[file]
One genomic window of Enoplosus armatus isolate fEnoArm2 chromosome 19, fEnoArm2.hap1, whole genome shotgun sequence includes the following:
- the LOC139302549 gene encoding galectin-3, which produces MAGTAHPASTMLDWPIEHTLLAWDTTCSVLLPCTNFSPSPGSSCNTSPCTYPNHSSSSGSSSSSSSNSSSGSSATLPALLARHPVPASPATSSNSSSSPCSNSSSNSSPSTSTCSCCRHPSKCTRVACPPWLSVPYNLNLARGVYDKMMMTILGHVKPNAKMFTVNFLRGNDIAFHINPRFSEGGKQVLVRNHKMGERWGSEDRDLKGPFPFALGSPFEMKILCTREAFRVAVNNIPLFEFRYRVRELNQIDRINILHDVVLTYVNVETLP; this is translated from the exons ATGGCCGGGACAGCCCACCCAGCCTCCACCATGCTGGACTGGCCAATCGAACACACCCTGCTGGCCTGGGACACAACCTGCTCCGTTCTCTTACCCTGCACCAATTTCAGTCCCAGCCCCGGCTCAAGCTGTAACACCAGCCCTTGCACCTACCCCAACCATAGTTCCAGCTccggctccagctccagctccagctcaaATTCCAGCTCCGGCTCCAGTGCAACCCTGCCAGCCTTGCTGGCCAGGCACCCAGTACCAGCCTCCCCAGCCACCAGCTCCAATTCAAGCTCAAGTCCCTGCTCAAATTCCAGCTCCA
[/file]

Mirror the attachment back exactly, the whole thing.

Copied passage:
One genomic window of Enoplosus armatus isolate fEnoArm2 chromosome 19, fEnoArm2.hap1, whole genome shotgun sequence includes the following:
- the LOC139302549 gene encoding galectin-3, which produces MAGTAHPASTMLDWPIEHTLLAWDTTCSVLLPCTNFSPSPGSSCNTSPCTYPNHSSSSGSSSSSSSNSSSGSSATLPALLARHPVPASPATSSNSSSSPCSNSSSNSSPSTSTCSCCRHPSKCTRVACPPWLSVPYNLNLARGVYDKMMMTILGHVKPNAKMFTVNFLRGNDIAFHINPRFSEGGKQVLVRNHKMGERWGSEDRDLKGPFPFALGSPFEMKILCTREAFRVAVNNIPLFEFRYRVRELNQIDRINILHDVVLTYVNVETLP; this is translated from the exons ATGGCCGGGACAGCCCACCCAGCCTCCACCATGCTGGACTGGCCAATCGAACACACCCTGCTGGCCTGGGACACAACCTGCTCCGTTCTCTTACCCTGCACCAATTTCAGTCCCAGCCCCGGCTCAAGCTGTAACACCAGCCCTTGCACCTACCCCAACCATAGTTCCAGCTccggctccagctccagctccagctcaaATTCCAGCTCCGGCTCCAGTGCAACCCTGCCAGCCTTGCTGGCCAGGCACCCAGTACCAGCCTCCCCAGCCACCAGCTCCAATTCAAGCTCAAGTCCCTGCTCAAATTCCAGCTCCA